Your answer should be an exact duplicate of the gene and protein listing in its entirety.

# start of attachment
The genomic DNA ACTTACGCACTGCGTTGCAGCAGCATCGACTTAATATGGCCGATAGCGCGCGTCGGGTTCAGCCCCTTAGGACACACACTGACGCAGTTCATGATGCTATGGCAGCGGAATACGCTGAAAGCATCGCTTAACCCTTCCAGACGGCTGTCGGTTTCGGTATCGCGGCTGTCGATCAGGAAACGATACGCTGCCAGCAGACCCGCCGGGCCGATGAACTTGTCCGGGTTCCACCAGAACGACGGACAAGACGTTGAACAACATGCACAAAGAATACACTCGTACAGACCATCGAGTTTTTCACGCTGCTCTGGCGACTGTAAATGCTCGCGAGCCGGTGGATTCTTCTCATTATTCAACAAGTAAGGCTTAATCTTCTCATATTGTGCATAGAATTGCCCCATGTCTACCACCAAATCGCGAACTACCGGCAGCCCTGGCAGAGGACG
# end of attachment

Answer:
The genomic DNA ACTTACGCACTGCGTTGCAGCAGCATCGACTTAATATGGCCGATAGCGCGCGTCGGGTTCAGCCCCTTAGGACACACACTGACGCAGTTCATGATGCTATGGCAGCGGAATACGCTGAAAGCATCGCTTAACCCTTCCAGACGGCTGTCGGTTTCGGTATCGCGGCTGTCGATCAGGAAACGATACGCTGCCAGCAGACCCGCCGGGCCGATGAACTTGTCCGGGTTCCACCAGAACGACGGACAAGACGTTGAACAACATGCACAAAGAATACACTCGTACAGACCATCGAGTTTTTCACGCTGCTCTGGCGACTGTAAATGCTCGCGAGCCGGTGGATTCTTCTCATTATTCAACAAGTAAGGCTTAATCTTCTCATATTGTGCATAGAATTGCCCCATGTCTACCACCAAATCGCGAACTACCGGCAGCCCTGGCAGAGGACG